Since the general election, opinion in Westminster has increasingly turned against the policy—but the size of the national debt leaves Britain dangerously exposed to another shock. Now is not the time to give upby Mark Littlewood / July 26, 2017 / Leave a comment
Read more: Austerity simply doesn’t work
The return of Game of Thrones seems apposite considering the current manoeuvrings and ructions going on inside the Palace of Westminster. Our own game of thrones seems to be proceeding apace fuelled, according to Justice Secretary David Lidington, by warm prosecco.
But it is regarding the scale of the national debt, not just the infighting, where I want to draw a parallel between Westeros, the fantasy setting for Game of Thrones, and Westminster. While it is often forgotten, the national debt of Westeros—due to the income of the kingdom being frittered away on the desires of those in power while forgetting basic economic literacy or the rights of those who would be expected to pay for it—was a major plot point in the first book.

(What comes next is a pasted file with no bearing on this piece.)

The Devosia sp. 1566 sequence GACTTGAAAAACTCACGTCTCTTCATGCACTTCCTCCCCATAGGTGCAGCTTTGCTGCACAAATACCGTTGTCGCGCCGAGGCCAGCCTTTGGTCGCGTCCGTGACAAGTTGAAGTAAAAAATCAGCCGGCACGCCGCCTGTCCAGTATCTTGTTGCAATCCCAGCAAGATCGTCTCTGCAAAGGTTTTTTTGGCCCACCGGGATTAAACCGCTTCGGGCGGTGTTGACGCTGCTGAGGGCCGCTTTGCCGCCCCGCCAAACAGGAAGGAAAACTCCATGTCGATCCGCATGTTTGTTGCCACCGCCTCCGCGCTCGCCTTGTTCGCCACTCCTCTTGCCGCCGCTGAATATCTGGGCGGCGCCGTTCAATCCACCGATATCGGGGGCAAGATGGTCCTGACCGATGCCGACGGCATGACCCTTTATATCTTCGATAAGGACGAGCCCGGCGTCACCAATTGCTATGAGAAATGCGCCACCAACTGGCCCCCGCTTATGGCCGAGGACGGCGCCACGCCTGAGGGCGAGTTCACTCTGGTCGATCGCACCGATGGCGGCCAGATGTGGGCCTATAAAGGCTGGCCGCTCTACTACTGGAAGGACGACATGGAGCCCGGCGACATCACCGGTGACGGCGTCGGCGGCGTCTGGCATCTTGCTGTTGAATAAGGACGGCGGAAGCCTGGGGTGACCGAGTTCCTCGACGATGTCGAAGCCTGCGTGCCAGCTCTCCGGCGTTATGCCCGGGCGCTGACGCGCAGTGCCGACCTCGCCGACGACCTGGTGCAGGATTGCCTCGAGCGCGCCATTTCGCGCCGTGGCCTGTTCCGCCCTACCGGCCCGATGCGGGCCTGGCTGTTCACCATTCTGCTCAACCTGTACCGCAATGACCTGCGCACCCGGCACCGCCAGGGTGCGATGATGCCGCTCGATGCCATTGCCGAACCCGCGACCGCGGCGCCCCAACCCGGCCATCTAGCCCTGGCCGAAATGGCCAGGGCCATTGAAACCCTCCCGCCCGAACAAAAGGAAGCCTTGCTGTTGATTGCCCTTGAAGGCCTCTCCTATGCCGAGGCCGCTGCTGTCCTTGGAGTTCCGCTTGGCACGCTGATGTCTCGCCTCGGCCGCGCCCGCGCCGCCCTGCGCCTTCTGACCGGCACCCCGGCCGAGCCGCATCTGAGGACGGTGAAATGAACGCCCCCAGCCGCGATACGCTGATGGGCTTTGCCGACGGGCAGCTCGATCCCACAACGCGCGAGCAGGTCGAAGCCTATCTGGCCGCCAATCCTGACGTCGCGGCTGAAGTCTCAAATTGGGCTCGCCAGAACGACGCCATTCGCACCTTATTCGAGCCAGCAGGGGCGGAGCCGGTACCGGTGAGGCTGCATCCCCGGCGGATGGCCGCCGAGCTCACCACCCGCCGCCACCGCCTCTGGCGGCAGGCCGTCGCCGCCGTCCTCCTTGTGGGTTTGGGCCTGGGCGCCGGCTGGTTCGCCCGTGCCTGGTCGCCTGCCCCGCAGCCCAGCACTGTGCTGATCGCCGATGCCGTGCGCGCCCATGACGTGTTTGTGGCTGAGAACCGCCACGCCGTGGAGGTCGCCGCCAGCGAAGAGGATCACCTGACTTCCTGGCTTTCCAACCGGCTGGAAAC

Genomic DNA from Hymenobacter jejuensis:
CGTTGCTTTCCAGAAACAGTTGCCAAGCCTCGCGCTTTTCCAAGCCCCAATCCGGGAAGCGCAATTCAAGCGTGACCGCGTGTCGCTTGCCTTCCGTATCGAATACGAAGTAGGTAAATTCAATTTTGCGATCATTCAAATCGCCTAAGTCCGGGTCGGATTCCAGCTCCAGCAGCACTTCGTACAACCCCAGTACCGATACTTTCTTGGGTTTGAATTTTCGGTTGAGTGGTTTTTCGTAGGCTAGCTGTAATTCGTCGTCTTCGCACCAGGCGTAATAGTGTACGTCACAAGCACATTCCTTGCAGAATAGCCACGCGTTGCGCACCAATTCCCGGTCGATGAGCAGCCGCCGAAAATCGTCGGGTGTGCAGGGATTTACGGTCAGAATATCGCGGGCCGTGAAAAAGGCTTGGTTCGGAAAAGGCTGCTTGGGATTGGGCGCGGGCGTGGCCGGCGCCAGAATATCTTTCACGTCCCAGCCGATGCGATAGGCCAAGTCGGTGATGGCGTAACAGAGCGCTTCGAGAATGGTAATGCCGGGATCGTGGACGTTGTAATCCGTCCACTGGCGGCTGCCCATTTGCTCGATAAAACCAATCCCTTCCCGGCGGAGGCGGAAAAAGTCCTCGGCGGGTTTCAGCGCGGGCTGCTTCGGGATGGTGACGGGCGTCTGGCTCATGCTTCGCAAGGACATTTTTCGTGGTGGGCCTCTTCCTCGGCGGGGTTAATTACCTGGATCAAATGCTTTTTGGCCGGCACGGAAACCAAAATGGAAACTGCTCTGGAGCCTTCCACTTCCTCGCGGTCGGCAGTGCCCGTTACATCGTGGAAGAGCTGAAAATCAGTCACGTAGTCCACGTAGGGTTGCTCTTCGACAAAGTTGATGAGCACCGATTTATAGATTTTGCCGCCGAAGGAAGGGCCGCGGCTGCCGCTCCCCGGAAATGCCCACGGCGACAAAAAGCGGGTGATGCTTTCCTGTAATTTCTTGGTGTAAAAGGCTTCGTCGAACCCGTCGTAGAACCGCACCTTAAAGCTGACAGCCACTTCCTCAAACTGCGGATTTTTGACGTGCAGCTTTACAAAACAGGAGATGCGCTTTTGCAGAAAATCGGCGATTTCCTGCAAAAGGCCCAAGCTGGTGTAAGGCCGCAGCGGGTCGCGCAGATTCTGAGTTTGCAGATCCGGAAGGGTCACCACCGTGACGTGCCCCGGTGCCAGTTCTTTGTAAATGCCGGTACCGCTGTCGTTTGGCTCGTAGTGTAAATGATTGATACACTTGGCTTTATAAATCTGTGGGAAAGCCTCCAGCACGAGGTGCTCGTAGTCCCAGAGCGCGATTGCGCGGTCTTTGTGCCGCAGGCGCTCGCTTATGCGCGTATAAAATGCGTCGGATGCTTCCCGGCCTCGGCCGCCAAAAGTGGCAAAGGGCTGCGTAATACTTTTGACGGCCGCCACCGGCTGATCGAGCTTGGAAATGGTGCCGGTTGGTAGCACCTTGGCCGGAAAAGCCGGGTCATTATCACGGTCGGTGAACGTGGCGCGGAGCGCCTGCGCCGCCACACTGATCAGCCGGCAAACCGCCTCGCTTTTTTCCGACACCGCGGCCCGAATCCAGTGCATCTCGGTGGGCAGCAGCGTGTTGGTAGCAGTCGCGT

Since the General Election (which I imagine felt like the programme’s brutal Red Wedding-style ambush to some former Conservative MPs) some of the feuding lords and ladies of Westminster have taken advantage of the precarious position of the prime minister to advise rolling back the austerity programme of the Cameron years. Such a proposal is both wrong-headed and downright dangerous, as the underlying economic conditions that made getting Britain’s public finances in order so crucial have not changed—and, as in the show, winter is coming. The weak growth figures published today confirm this.
And there is still a huge amount to do. Far from “fixing the roof while the sun shone,” as government promised during the past seven years, spending has continued to rise and the government’s debt is more than double what it was in 2008 and continues to grow. While the deficit has narrowed significantly from the highpoint of 2009/10, where the public sector spent more than £150bn more than the government was able to raise in taxes, the government is still expected to borrow some £58bn during 2017/18, equivalent to a third of the NHS budget or two-thirds of education spending.
“Not even Keynes himself believed that a country can spend itself rich”
There are several reasons why this matters, and why we shouldn’t listen to the siren voices who say that austerity has had its day and the spending taps should be reopened.
The first is that this debt is causing significant budget…